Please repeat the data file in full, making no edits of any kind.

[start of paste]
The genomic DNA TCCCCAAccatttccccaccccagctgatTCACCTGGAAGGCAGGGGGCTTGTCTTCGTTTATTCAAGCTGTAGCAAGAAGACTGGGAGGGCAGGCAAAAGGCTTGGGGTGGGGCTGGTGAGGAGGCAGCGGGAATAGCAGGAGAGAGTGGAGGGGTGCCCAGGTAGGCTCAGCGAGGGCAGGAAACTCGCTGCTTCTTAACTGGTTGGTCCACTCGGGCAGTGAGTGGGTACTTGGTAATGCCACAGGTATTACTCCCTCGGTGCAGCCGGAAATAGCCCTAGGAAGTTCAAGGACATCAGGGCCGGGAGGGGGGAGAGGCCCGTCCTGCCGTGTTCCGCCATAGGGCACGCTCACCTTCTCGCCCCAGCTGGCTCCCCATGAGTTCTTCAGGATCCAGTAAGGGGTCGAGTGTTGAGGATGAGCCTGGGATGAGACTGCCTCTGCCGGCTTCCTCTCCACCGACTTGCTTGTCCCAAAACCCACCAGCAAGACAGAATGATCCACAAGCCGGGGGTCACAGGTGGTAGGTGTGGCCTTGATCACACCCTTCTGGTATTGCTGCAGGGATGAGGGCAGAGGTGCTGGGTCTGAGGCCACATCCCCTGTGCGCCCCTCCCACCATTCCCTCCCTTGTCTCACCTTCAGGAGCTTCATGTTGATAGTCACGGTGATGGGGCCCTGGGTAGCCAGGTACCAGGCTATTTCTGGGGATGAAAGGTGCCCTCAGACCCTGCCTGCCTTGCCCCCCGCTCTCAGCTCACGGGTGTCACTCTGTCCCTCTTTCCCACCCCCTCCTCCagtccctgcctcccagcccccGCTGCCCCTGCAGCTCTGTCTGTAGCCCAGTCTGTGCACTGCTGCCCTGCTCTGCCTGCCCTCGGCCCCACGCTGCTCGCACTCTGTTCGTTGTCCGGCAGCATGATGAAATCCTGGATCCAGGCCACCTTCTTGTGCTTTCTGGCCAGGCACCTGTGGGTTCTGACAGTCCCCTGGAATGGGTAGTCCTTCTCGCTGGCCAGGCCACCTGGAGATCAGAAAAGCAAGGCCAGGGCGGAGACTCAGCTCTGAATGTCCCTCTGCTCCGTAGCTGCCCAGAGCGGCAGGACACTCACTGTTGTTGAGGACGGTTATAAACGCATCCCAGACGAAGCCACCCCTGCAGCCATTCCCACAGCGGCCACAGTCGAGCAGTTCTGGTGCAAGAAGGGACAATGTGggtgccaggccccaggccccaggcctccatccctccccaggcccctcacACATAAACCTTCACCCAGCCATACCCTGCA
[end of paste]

The genomic DNA TCCCCAAccatttccccaccccagctgatTCACCTGGAAGGCAGGGGGCTTGTCTTCGTTTATTCAAGCTGTAGCAAGAAGACTGGGAGGGCAGGCAAAAGGCTTGGGGTGGGGCTGGTGAGGAGGCAGCGGGAATAGCAGGAGAGAGTGGAGGGGTGCCCAGGTAGGCTCAGCGAGGGCAGGAAACTCGCTGCTTCTTAACTGGTTGGTCCACTCGGGCAGTGAGTGGGTACTTGGTAATGCCACAGGTATTACTCCCTCGGTGCAGCCGGAAATAGCCCTAGGAAGTTCAAGGACATCAGGGCCGGGAGGGGGGAGAGGCCCGTCCTGCCGTGTTCCGCCATAGGGCACGCTCACCTTCTCGCCCCAGCTGGCTCCCCATGAGTTCTTCAGGATCCAGTAAGGGGTCGAGTGTTGAGGATGAGCCTGGGATGAGACTGCCTCTGCCGGCTTCCTCTCCACCGACTTGCTTGTCCCAAAACCCACCAGCAAGACAGAATGATCCACAAGCCGGGGGTCACAGGTGGTAGGTGTGGCCTTGATCACACCCTTCTGGTATTGCTGCAGGGATGAGGGCAGAGGTGCTGGGTCTGAGGCCACATCCCCTGTGCGCCCCTCCCACCATTCCCTCCCTTGTCTCACCTTCAGGAGCTTCATGTTGATAGTCACGGTGATGGGGCCCTGGGTAGCCAGGTACCAGGCTATTTCTGGGGATGAAAGGTGCCCTCAGACCCTGCCTGCCTTGCCCCCCGCTCTCAGCTCACGGGTGTCACTCTGTCCCTCTTTCCCACCCCCTCCTCCagtccctgcctcccagcccccGCTGCCCCTGCAGCTCTGTCTGTAGCCCAGTCTGTGCACTGCTGCCCTGCTCTGCCTGCCCTCGGCCCCACGCTGCTCGCACTCTGTTCGTTGTCCGGCAGCATGATGAAATCCTGGATCCAGGCCACCTTCTTGTGCTTTCTGGCCAGGCACCTGTGGGTTCTGACAGTCCCCTGGAATGGGTAGTCCTTCTCGCTGGCCAGGCCACCTGGAGATCAGAAAAGCAAGGCCAGGGCGGAGACTCAGCTCTGAATGTCCCTCTGCTCCGTAGCTGCCCAGAGCGGCAGGACACTCACTGTTGTTGAGGACGGTTATAAACGCATCCCAGACGAAGCCACCCCTGCAGCCATTCCCACAGCGGCCACAGTCGAGCAGTTCTGGTGCAAGAAGGGACAATGTGggtgccaggccccaggccccaggcctccatccctccccaggcccctcacACATAAACCTTCACCCAGCCATACCCTGCA